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  • On November 21, 2016, 13 Aurora police officers responded to a simple noise complaint at Alberto Torres’s home. As happens all too often, Aurora police officers escalated this minor issue into a brutal affair. They beat Mr. Torres solely because he delayed exiting his garage to ask his wife to interpret for him. With that beating, the lives of Mr. Torres and every member of his family were changed and he has yet to recover. ACLU of Colorado fought to obtain justice for Mr. Torres, and Aurora has now paid him $285,000. But money is not justice, and the brutality of the Aurora Police Department against people of color has continued unabated.

    It doesn’t have to be this way.

    Imagine, if instead of 13 officers being dispatched to Mr. Torres’s home for a noise complaint, the City of Aurora sent a civilian-led response team to check on his welfare and ask that he and his friends lower their sound, resulting in a non-violent solution to a minor issue?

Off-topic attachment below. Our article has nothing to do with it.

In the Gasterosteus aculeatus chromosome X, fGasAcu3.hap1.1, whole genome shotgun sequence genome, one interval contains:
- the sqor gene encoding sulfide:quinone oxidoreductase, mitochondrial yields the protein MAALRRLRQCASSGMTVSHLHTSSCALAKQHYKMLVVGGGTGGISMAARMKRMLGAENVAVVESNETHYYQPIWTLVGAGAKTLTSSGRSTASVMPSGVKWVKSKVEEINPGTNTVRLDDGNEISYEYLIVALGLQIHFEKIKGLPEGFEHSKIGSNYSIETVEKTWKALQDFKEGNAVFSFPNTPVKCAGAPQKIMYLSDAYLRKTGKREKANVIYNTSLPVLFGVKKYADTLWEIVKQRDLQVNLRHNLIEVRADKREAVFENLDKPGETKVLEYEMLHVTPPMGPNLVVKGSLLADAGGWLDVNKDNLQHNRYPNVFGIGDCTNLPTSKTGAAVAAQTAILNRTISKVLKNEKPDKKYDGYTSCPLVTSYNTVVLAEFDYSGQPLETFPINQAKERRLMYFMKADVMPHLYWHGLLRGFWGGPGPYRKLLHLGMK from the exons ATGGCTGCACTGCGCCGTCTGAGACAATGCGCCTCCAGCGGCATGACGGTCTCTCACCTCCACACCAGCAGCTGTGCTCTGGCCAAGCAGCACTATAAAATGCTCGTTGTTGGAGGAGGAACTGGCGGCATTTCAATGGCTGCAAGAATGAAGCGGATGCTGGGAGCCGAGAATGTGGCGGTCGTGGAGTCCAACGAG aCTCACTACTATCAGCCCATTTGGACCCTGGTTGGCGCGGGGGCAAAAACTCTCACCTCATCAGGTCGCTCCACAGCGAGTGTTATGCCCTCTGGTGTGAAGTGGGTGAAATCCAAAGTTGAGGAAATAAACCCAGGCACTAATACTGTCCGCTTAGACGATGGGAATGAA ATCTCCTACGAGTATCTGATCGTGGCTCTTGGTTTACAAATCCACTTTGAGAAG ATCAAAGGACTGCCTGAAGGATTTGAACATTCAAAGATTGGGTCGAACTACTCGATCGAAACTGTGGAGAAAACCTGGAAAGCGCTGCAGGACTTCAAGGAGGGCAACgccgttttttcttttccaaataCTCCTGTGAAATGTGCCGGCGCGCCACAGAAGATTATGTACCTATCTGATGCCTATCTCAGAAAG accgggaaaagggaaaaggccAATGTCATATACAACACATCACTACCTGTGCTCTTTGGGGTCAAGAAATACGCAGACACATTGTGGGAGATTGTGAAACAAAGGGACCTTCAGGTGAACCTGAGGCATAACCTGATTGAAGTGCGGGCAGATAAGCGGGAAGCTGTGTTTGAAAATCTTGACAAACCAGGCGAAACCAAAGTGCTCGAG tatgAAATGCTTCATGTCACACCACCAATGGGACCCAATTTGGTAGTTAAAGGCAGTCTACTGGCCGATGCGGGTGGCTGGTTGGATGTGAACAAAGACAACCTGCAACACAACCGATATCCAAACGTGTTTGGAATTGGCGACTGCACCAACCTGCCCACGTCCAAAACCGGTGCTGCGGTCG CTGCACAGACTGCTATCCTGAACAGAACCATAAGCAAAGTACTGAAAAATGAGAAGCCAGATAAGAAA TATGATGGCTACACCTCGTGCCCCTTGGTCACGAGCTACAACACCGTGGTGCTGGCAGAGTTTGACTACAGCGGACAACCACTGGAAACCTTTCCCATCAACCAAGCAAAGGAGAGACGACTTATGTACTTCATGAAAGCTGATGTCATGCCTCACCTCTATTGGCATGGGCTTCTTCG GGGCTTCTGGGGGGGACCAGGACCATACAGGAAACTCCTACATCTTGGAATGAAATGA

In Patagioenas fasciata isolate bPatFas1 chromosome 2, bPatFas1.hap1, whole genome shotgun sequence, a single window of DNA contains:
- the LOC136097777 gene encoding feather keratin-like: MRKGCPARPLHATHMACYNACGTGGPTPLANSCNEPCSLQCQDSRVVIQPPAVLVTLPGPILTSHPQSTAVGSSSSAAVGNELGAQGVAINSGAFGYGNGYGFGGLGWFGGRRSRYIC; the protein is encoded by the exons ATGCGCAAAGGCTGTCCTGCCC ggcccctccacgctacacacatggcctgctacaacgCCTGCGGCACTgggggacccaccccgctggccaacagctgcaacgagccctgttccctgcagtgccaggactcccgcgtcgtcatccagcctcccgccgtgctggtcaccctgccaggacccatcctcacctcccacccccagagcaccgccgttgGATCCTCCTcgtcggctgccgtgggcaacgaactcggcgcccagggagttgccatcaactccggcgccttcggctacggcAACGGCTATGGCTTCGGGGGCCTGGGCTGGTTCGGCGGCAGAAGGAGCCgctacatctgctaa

ACLU Settles Case With Aurora After Police Brutalize and Unlawfully Arrest Alberto Torres

  • Hope is a discipline. It’s a commitment that together, we can create a more perfect union. We won’t rest until we fulfill the promise of equal rights for ALL people in the United States.

    Join us in our fight to fulfill this promise and move forward with hope by donating to the ACLU of Colorado. Your donation supports the ACLU’s strengths that make our work effective and collaborative.

    Donate now at https://action.aclu.org/give/support-aclu-colorado

  • Anthony Martinez is 84-years-old and suffering from renal failure, as well as other serious medical conditions including dementia. He is currently incarcerated in the Sterling Correctional Facility, site of one of Colorado’s largest COVID-19 outbreaks with almost 600 active COVID-19 cases. He and his family are understandably terrified that he will catch the virus and die.

    In the midst of this public health crisis, incarcerated people as vulnerable as Anthony, could and should be immediately released to safely live out their remaining years with family.

    Read more about Anthony Martinez and other at-risk incarcerated people.